Intel recently stated that it is completely changing the way in which generations of its microprocessors have been defined, discussed, and evaluated, paving the way for chips to be measured in angstroms, not nanometers.
Specifically, Intel is rewriting the terminology associated with its process technology, it said at an “Intel Accelerated” presentation. Going forward, Intel’s 10nm “enhanced SuperFIN” technology will now be called “Intel 7,” mentally placing it on the same tier as the same 7nm process technology AMD uses for its Ryzen chips. Intel began signaling this shift in March (go. pcworld.com/sgnl), but now it’s official.
It’s a branding exercise, but with technical reasons behind it. For years, one way in which chip giants like Intel and AMD have defined the evolution of their products has been through process nodes or process generations: first in terms of microns, then nanometers, such as the 14nm process Intel has struggled to move past. But what defines a 7nm process has become increasingly abstract, to the point at which some, like Intel, would argue that the term has become essentially meaningless. Instead, Intel will distinguish process nodes by a new metric: performance per watt.
Intel’s announcement includes three important components. For one, Intel is simply abandoning the traditional way of defining new process nodes, changing the way in which you’ll talk about its products. Second, the announcement charts the end of the nanometer era, and looks forward to defining chips based on angstroms. Finally, Intel has made a bold claim that it will regain what it calls “manufacturing leadership” by 2025.
THE NEW LANGUAGE OF INTEL’S CHIP MANUFACTURING
Intel’s manufacturing technologies will now be known as Intel 7, Intel 4, Intel 3, and then—moving on—Intel 20A. They will be primarily defined by how much they improve in performance per watt over the prior generation. An Intel representative added that they will also be defined with an “area improvement as a key technical parameter,” but said that the company wouldn’t be providing those numbers.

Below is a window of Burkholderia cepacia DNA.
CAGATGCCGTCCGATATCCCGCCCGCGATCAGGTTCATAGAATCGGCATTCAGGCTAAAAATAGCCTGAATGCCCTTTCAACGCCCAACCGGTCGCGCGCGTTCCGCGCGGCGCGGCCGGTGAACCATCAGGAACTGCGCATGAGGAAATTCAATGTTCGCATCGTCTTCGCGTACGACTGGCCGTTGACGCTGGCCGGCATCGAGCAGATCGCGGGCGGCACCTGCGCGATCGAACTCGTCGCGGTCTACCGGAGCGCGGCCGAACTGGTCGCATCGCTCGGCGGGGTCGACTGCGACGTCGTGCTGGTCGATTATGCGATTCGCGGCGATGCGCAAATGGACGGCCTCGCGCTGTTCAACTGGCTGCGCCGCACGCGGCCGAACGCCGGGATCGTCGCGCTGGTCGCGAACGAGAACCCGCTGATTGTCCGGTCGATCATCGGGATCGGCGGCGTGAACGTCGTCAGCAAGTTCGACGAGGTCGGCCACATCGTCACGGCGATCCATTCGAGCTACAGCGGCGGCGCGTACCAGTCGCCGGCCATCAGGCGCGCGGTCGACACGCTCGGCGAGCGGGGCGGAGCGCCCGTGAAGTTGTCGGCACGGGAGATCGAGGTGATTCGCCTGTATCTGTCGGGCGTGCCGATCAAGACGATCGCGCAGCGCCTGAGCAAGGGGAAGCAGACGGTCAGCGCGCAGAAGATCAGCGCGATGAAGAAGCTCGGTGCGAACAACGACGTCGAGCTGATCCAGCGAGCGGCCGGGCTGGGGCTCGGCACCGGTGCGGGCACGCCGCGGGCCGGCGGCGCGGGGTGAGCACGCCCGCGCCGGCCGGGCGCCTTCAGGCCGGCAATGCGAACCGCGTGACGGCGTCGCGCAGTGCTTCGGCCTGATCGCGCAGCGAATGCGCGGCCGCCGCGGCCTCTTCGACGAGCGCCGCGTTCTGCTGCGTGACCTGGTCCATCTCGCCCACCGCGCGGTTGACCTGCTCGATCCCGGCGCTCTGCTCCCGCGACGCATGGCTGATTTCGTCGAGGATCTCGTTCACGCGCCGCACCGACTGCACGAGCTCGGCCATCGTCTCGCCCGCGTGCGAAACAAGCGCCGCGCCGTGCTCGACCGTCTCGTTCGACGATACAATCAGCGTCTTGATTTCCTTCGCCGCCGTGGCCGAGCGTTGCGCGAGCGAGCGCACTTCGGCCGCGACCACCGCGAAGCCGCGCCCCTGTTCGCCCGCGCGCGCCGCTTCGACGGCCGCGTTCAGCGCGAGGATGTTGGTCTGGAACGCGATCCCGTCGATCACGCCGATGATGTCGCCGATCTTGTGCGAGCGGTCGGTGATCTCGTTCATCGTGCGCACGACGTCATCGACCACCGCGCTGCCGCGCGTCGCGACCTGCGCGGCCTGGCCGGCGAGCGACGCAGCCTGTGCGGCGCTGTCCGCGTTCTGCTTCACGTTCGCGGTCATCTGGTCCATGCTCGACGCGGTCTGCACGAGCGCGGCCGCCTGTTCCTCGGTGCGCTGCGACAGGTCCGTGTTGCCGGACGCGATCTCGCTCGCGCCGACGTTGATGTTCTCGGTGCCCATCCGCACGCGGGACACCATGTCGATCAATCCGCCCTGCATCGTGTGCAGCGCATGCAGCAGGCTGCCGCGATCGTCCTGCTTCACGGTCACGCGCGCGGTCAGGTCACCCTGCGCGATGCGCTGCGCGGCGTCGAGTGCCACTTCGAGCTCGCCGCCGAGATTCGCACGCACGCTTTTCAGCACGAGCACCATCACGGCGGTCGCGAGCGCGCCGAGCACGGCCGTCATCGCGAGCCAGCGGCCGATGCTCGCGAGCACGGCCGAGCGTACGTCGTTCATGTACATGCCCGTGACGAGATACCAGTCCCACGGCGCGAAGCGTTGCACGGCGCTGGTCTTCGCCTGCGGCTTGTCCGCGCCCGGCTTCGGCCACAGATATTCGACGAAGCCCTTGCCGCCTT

Traditionally, what we call the “process node” or “process technology” was just the length of the individual transistor gate, the fundamental building block of integrated circuits. As semiconductor manufacturing improved, the sizes of the individual gates shrank. That enabled Moore’s Law: the axiom that the number of transistors in a fixed area on a chip doubles every 18 to 24 months. But as ExtremeTech noted in a 2019 story (go.pcworld.com/xt19), the last time that the gate length matched the process node was way back in 1997. Instead, over time, chipmakers began essentially replacing actual gate lengths with equivalents, as the ways to compare manufacturing processes became increasingly complex, involving SRAM cell sizes, fin width, minimum metal pitch, and more. None of these factors, however, is ever used in general conversation.
Continue reading your story on the app
Continue reading your story in the magazine
DOES YOUR LAPTOP FEEL SLUGGISH? - TRY THESE 9 THINGS BEFORE YOU GIVE UP
DON’T DITCH THAT AGING LAPTOP UNTIL YOU TRY THESE SPEED-BOOSTING TRICKS FIRST.